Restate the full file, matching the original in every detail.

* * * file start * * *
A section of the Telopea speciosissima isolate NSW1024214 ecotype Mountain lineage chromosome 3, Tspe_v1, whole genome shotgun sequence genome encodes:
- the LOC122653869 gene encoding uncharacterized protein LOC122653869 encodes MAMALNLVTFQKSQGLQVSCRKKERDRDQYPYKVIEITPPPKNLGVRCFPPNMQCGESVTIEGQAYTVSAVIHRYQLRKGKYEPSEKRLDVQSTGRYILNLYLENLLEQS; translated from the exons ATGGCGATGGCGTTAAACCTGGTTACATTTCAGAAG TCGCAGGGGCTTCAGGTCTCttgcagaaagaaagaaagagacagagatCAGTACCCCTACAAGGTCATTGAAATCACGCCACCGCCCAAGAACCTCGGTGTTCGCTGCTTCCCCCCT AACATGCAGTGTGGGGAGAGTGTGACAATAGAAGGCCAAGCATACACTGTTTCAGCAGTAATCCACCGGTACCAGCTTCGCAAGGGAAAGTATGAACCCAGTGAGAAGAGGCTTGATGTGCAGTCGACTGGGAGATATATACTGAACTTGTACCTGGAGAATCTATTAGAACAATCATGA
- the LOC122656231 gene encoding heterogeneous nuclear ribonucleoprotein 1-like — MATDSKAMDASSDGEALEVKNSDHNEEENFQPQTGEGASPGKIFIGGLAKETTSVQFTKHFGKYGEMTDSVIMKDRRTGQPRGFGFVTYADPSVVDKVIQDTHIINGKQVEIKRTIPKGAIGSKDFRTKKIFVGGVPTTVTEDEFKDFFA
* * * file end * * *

A section of the Telopea speciosissima isolate NSW1024214 ecotype Mountain lineage chromosome 3, Tspe_v1, whole genome shotgun sequence genome encodes:
- the LOC122653869 gene encoding uncharacterized protein LOC122653869 encodes MAMALNLVTFQKSQGLQVSCRKKERDRDQYPYKVIEITPPPKNLGVRCFPPNMQCGESVTIEGQAYTVSAVIHRYQLRKGKYEPSEKRLDVQSTGRYILNLYLENLLEQS; translated from the exons ATGGCGATGGCGTTAAACCTGGTTACATTTCAGAAG TCGCAGGGGCTTCAGGTCTCttgcagaaagaaagaaagagacagagatCAGTACCCCTACAAGGTCATTGAAATCACGCCACCGCCCAAGAACCTCGGTGTTCGCTGCTTCCCCCCT AACATGCAGTGTGGGGAGAGTGTGACAATAGAAGGCCAAGCATACACTGTTTCAGCAGTAATCCACCGGTACCAGCTTCGCAAGGGAAAGTATGAACCCAGTGAGAAGAGGCTTGATGTGCAGTCGACTGGGAGATATATACTGAACTTGTACCTGGAGAATCTATTAGAACAATCATGA
- the LOC122656231 gene encoding heterogeneous nuclear ribonucleoprotein 1-like — MATDSKAMDASSDGEALEVKNSDHNEEENFQPQTGEGASPGKIFIGGLAKETTSVQFTKHFGKYGEMTDSVIMKDRRTGQPRGFGFVTYADPSVVDKVIQDTHIINGKQVEIKRTIPKGAIGSKDFRTKKIFVGGVPTTVTEDEFKDFFA